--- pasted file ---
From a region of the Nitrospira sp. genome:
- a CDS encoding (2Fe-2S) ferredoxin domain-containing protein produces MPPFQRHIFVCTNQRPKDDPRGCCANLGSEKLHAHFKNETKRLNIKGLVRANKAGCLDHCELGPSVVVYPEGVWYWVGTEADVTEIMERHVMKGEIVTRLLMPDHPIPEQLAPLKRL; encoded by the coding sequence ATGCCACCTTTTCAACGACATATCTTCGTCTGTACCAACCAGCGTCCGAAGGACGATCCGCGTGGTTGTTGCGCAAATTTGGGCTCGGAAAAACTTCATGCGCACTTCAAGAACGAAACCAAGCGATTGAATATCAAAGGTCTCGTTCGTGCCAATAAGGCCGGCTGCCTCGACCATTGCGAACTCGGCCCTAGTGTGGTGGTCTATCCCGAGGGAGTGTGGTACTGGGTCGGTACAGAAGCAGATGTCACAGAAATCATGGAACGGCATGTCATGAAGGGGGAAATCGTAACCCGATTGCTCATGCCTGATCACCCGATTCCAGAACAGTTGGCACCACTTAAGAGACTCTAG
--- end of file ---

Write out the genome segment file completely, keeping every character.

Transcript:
From a region of the Nitrospira sp. genome:
- a CDS encoding (2Fe-2S) ferredoxin domain-containing protein produces MPPFQRHIFVCTNQRPKDDPRGCCANLGSEKLHAHFKNETKRLNIKGLVRANKAGCLDHCELGPSVVVYPEGVWYWVGTEADVTEIMERHVMKGEIVTRLLMPDHPIPEQLAPLKRL; encoded by the coding sequence ATGCCACCTTTTCAACGACATATCTTCGTCTGTACCAACCAGCGTCCGAAGGACGATCCGCGTGGTTGTTGCGCAAATTTGGGCTCGGAAAAACTTCATGCGCACTTCAAGAACGAAACCAAGCGATTGAATATCAAAGGTCTCGTTCGTGCCAATAAGGCCGGCTGCCTCGACCATTGCGAACTCGGCCCTAGTGTGGTGGTCTATCCCGAGGGAGTGTGGTACTGGGTCGGTACAGAAGCAGATGTCACAGAAATCATGGAACGGCATGTCATGAAGGGGGAAATCGTAACCCGATTGCTCATGCCTGATCACCCGATTCCAGAACAGTTGGCACCACTTAAGAGACTCTAG